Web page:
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Publication numberUS5293055 A
Publication typeGrant
Application numberUS 07/889,635
Publication dateMar 8, 1994
Filing dateMay 28, 1992
Priority dateMay 28, 1991
Fee statusPaid
Also published asDE4217571A1, DE4217571C2
Publication number07889635, 889635, US 5293055 A, US 5293055A, US-A-5293055, US5293055 A, US5293055A
InventorsTakahiko Hara, Syuso Fujii
Original AssigneeKabushiki Kaisha Toshiba
Export CitationBiBTeX, EndNote, RefMan
External Links: USPTO, USPTO Assignment, Espacenet
Semiconductor integrated circuit device
US 5293055 A
Abstract
In a CMOS-DRAM, an n-type silicon substrate has a p-type well formed therein, and a DRAM cell array is formed in the p-type well. In a period immediately after an external power supply is turned on, the p-type well is in a substantially floated condition. A predetermined time after the external power supply is turned on, the p-type well is applied with a predetermined DC voltage generated by a well voltage generating circuit. The CMOS-DRAM has a selective grounding circuit. When the external power supply is turned on, the selective grounding circuit forcibly grounds the plate electrode of the DRAM cell array for a predetermined period of time. Therefore, an increase in the well voltage at the cell array region, which increase may occur due to the capacitive coupling, is prevented when the power supply is turned on. Accordingly, adverse effects arising from the increase in the well voltage are prevented.
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Claims(19)
What is claimed is:
1. A DRAM comprising:
a semiconductor substrate;
a first region of a first conductivity type formed in the substrate;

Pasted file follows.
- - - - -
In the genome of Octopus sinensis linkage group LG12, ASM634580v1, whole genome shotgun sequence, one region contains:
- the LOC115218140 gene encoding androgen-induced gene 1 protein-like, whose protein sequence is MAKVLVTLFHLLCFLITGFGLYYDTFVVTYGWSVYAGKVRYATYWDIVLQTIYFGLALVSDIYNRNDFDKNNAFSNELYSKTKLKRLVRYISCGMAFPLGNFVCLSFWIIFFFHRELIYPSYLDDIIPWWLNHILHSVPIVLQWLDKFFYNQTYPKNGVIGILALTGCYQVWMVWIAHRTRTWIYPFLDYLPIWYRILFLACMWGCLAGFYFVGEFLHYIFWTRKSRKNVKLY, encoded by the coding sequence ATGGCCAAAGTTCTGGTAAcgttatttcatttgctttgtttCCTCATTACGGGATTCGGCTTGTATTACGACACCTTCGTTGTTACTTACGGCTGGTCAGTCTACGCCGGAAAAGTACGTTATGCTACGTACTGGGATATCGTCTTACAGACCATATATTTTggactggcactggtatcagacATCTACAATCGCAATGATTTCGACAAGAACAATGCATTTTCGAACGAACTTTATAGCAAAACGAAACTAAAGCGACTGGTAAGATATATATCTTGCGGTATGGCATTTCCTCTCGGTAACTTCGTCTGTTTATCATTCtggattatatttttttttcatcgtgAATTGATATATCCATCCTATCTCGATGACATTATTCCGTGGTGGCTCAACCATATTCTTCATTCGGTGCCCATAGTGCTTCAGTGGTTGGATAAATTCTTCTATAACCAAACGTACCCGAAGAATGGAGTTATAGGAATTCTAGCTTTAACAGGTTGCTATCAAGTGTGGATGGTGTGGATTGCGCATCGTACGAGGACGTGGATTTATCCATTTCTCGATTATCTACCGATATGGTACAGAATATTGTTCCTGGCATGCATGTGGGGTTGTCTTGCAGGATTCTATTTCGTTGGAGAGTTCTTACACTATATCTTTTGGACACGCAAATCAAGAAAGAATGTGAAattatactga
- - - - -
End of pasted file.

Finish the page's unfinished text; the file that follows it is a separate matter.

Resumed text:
a well of a second conductivity type, surrounded by the first region;
a capacitor formed in the well and having an plate electrode which is in capacitive coupling to the well;
a transfer MOS transistor serving as transfer gate means and formed in the well, said transfer MOS having a source/drain terminal connected to the capacitor;
a bit line connected to another source/drain terminal of the transfer MOS transistor;
a word line connected to a gate of the transfer MOS transistor;
means for applying a first potential to the first region;
means for applying a well potential to the well; and
grounding means for temporarily grounding at least one of the plate electrode and the bit line when application of the first potential is started.
2. The DRAM according to claim 1, wherein said grounding means includes a MOS transistor formed in the substrate and having a source/drain terminal connected to the plate electrode, another source/drain terminal which is grounded, and a gate which is selectively applied with a potential to ground the plate electrode.
3. The DRAM according to claim 1, wherein said grounding means includes a MOS transistor formed in the substrate and having a source/drain terminal connected to the bit line, another source/drain terminal which is grounded, and a gate which is selectively applied with a potential to ground the bit line.
4. The DRAM according to claim 1, wherein said grounding means temporarily grounds both of the plate electrode and the bit line when application of the first potential is started.